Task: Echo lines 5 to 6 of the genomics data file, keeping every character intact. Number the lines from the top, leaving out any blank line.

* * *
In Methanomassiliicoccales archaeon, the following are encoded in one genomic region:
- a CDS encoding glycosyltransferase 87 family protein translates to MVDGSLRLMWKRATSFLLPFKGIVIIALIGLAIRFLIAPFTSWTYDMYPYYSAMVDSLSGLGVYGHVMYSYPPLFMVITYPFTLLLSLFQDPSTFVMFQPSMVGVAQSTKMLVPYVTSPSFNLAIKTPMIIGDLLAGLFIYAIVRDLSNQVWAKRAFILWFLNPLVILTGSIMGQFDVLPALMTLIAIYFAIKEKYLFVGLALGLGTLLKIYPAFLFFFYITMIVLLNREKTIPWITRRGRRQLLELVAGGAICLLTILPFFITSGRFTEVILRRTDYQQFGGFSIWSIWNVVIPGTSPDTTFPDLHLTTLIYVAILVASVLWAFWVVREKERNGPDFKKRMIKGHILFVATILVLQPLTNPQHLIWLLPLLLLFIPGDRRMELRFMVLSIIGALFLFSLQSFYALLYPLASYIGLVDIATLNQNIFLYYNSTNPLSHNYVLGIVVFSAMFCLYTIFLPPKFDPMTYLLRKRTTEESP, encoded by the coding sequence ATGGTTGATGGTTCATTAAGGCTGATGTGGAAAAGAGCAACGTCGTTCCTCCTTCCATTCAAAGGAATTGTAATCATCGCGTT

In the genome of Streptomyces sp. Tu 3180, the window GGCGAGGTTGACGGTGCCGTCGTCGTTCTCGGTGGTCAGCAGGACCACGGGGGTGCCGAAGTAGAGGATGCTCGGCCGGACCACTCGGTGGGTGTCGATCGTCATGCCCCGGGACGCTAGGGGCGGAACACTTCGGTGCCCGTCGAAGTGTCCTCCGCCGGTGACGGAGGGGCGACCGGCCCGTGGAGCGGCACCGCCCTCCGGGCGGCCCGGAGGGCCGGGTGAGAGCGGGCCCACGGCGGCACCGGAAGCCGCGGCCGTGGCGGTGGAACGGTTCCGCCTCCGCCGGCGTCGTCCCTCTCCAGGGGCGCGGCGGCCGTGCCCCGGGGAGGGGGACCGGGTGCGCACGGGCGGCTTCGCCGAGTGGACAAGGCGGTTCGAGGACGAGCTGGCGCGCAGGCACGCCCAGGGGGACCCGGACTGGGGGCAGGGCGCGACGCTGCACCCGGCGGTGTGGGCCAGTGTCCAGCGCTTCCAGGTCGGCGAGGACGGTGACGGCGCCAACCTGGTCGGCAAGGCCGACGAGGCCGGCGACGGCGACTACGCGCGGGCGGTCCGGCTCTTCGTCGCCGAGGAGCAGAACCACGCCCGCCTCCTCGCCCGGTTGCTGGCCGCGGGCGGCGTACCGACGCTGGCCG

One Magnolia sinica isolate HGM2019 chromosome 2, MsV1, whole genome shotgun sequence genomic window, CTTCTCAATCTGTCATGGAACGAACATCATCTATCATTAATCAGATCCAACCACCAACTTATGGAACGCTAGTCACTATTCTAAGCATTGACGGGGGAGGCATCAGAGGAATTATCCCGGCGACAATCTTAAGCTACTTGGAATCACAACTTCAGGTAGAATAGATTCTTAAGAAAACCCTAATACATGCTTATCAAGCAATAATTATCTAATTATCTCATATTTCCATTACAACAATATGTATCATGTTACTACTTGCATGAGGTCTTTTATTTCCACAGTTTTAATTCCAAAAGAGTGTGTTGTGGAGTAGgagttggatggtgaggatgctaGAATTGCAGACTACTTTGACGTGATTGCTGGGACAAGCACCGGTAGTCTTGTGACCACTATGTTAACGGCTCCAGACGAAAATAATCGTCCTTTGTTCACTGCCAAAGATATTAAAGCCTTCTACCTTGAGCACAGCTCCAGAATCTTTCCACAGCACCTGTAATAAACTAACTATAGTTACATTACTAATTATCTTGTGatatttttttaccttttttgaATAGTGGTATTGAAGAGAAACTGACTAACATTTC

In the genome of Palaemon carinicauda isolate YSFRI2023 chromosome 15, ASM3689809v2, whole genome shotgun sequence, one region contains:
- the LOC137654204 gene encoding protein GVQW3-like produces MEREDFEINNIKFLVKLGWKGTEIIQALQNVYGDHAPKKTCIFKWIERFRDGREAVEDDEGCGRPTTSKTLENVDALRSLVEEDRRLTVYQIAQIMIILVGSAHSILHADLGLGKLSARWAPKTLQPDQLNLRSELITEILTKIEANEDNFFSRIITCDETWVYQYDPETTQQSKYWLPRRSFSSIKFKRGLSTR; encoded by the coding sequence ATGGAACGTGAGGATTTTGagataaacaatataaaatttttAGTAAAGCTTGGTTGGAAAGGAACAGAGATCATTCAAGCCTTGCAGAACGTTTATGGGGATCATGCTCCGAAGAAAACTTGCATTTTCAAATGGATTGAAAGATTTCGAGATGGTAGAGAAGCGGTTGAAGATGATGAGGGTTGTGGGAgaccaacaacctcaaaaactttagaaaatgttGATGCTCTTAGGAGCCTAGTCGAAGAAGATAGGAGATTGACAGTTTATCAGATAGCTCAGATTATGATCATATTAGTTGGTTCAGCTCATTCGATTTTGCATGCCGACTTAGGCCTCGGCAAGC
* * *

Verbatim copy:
In the genome of Palaemon carinicauda isolate YSFRI2023 chromosome 15, ASM3689809v2, whole genome shotgun sequence, one region contains:
- the LOC137654204 gene encoding protein GVQW3-like produces MEREDFEINNIKFLVKLGWKGTEIIQALQNVYGDHAPKKTCIFKWIERFRDGREAVEDDEGCGRPTTSKTLENVDALRSLVEEDRRLTVYQIAQIMIILVGSAHSILHADLGLGKLSARWAPKTLQPDQLNLRSELITEILTKIEANEDNFFSRIITCDETWVYQYDPETTQQSKYWLPRRSFSSIKFKRGLSTR; encoded by the coding sequence ATGGAACGTGAGGATTTTGagataaacaatataaaatttttAGTAAAGCTTGGTTGGAAAGGAACAGAGATCATTCAAGCCTTGCAGAACGTTTATGGGGATCATGCTCCGAAGAAAACTTGCATTTTCAAATGGATTGAAAGATTTCGAGATGGTAGAGAAGCGGTTGAAGATGATGAGGGTTGTGGGAgaccaacaacctcaaaaactttagaaaatgttGATGCTCTTAGGAGCCTAGTCGAAGAAGATAGGAGATTGACAGTTTATCAGATAGCTCAGATTATGATCATATTAGTTGGTTCAGCTCATTCGATTTTGCATGCCGACTTAGGCCTCGGCAAGC